Published 27 October 2012
Bob turned to me, looked worried, and confessed “I don’t actually have a clue what I’m doing”. Having taken a new job as a community manager, my friend (whose real name isn’t Bob) was feeling a bit of a fraud as he didn’t “have the answers” he thought his company expected him to possess. I reassured him and told him not to worry – as I was sure he knew more than he thought – then poured him another glass of wine.
It was only the next day that it hit me: none of us knows the answer! And that’s not what we are hired for. I’m sure it was the same in the past, but the speed at which the world changes these days magnifies the fact that we’re not paid to know answers; we are paid to find solutions. Gladwell’s 10,000-Hour Rule (which claims the key to success in any field is a matter of practicing a specific task for a total of around 10,000 hours – or 20 hours per week for 10 years) makes experts pretty hard to come by in industries that are only a few years old.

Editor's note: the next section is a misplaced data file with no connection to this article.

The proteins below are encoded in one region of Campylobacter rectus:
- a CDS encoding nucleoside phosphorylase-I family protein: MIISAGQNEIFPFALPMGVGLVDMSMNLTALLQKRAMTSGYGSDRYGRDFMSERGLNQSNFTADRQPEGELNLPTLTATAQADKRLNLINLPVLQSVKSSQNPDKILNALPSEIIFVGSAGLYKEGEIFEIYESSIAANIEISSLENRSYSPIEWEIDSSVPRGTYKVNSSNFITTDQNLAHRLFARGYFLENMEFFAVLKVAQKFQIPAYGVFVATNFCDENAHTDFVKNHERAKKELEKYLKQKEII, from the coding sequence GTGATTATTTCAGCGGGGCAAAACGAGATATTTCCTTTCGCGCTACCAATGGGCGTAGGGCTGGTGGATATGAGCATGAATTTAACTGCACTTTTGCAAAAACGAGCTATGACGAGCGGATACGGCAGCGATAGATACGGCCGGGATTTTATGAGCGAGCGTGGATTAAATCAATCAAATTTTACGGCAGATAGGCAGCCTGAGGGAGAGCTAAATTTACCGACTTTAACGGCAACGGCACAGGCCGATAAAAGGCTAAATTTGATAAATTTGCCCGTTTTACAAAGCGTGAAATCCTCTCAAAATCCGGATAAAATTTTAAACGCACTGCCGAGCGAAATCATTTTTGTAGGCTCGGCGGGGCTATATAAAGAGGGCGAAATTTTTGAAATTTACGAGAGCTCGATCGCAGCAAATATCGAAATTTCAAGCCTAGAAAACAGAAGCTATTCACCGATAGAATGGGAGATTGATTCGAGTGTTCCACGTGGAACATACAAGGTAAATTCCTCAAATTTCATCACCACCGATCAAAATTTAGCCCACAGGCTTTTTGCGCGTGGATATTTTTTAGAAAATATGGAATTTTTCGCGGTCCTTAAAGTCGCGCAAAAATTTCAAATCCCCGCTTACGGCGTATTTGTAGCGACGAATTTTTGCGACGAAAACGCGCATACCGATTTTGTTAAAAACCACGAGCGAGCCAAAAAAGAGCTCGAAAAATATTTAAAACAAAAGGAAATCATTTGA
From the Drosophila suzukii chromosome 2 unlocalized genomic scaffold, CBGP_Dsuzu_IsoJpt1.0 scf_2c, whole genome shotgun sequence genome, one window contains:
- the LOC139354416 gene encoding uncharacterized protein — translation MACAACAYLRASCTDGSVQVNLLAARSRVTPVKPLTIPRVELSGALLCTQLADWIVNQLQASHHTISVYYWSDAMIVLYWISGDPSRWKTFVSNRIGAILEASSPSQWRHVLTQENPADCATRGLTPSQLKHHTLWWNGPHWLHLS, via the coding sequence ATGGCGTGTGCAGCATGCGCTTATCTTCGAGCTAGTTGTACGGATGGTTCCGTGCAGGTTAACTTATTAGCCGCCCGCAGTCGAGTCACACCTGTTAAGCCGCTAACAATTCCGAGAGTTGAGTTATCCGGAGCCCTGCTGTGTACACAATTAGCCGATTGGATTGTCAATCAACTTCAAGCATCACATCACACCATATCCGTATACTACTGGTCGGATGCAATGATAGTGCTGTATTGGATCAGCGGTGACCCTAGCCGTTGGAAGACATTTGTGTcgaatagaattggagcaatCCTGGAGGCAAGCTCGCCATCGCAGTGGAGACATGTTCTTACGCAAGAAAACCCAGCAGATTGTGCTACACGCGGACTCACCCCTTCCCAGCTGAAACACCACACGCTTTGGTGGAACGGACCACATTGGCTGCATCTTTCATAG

Expertise is now not only difficult to find, but is often played down. So much emphasis is put on collaborative efforts nowadays that the old-school “expert” figure seems to be almost extinct in progressive tech companies. Of course there are still specialists, but many roles that would previously have desired mastery are now looking for a different mindset: a candidate who can evidence the ability to help create an initial plan, implement it, analyse the effects, then adapt the plan is more valuable than any expert who claims to be able to provide the correct answer straight off the bat. Let’s face it, the latter’s skill was more about spouting convincing bullsh*t than any savant ability anyway.
So when you next question your expertise, don’t. The only way you’ll reach a greater understanding in your field is by iterative research, trial and error, not from possessing some heavenly wisdom.